An epidemic of African swine fever in China exposes the fragility of the global food system. The statistics in this article are incredible: the epidemic has caused a one-fifth reduction in China's pork production, which is equal to the entire pork production of the US; half of all pork products arriving in Australia are contaminated; pork prices in China have more than doubled; overall meat prices in world commodity markets have risen 20 percent, which is fueling the destruction of the Amazon; the UN official says "We don't think there's enough pork in the world to offset China's shortfall." This is certainly a story about governmental failure: it appears that local farmers have simply butchered and sold their infected pigs instead of burying them as instructed. But to me, the really shocking thing is that the event appears to demonstrate the limits of our global food production system. Very scary!

A really good article on one of the key ideas in ecology, discovered by Bob Paine. It’s very nicely introduced by posing the question “Why is the [terrestrial] world green?,” i.e., why haven’t herbivores simply multiplied until the world can barely sustain their numbers, and every new leaf is instantly eaten by a starving herbivore? The interesting answer is that predators higher up the food chain keep the herbivores in check. Although it’s not mentioned in the article, I think that question is an intellectual puzzle that could be used to make farmers more aware of the problem with pesticides, which kill predators all the way up the food chain in addition to the targeted herbivores (neonicotinoids are a poster child for this problem).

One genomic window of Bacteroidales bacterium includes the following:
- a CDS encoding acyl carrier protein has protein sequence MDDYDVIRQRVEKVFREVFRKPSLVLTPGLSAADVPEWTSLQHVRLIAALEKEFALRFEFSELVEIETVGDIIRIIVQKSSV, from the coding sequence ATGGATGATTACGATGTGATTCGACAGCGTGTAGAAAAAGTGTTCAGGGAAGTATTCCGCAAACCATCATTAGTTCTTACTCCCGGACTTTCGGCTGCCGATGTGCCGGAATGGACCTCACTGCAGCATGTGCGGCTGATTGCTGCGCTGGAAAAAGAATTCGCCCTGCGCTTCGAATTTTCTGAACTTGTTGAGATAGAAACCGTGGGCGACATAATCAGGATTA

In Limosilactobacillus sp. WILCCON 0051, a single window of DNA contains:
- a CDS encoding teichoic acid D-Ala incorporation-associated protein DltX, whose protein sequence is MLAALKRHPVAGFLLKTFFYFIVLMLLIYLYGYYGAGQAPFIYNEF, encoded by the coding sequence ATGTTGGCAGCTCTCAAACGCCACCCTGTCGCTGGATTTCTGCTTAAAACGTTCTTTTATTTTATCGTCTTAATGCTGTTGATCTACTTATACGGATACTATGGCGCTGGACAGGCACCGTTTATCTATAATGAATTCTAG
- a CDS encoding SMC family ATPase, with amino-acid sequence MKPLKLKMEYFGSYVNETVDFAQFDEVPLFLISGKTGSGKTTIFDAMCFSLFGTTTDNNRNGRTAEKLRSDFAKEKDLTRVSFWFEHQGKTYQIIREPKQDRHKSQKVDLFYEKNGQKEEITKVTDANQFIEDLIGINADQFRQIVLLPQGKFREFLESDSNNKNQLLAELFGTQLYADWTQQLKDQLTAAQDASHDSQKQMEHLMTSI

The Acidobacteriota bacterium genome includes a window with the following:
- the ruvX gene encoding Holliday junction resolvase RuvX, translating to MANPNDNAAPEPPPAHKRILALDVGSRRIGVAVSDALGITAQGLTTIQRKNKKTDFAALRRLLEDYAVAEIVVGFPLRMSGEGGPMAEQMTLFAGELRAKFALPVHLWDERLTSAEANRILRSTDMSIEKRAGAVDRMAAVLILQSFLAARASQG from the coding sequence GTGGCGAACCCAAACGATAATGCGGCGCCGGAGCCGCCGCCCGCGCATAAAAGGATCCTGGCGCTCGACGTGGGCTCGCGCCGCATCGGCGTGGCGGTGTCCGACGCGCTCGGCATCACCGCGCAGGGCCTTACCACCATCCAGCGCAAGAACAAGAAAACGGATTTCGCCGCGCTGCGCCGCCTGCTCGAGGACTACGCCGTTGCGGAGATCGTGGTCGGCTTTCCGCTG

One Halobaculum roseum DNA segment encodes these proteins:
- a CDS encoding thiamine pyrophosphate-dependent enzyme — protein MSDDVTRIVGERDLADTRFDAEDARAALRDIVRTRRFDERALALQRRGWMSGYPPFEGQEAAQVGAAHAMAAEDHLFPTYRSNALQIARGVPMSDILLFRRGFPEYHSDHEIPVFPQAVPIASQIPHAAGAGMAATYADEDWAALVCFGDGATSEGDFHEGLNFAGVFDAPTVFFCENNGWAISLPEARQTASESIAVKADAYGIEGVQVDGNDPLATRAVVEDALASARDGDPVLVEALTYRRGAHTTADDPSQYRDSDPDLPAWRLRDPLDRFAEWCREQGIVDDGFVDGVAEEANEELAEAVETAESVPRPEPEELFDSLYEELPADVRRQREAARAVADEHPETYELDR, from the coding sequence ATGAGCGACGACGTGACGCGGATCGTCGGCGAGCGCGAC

New research finds strange waves of sudden changes in the blood proteins around ages 34, 60 and 80. Why? No-one knows.

Ray tracing
Video games continue to evolve rapidly, and the newest technology is called “ray tracing,” which is just what it sounds like: computers trace light rays entering the “eye” (i.e., the position of the viewer) in a scene to figure out where each light ray came from, what objects in the scene would have blocked it or changed its color or direction. The shocking thing is that it can be done in high definition in real time and the results are extremely good, as this video shows. Apparently, the GPU chips needed to do it really fast are still catching up to the software. Still, I think it’s amazing.

Light and pain
Green light seems to help to reduce pain (by that standard, our island should be the most pain-free zone in existence). They didn’t mention having a green background on your computer, but I wonder....

A great story about “just another” asteroid mission. It’s totally astounding that these missions work at all. I love the photos of Bennu’s jumbled surface; as the author said, it was pretty much a worst-case scenario.

Just hanging out.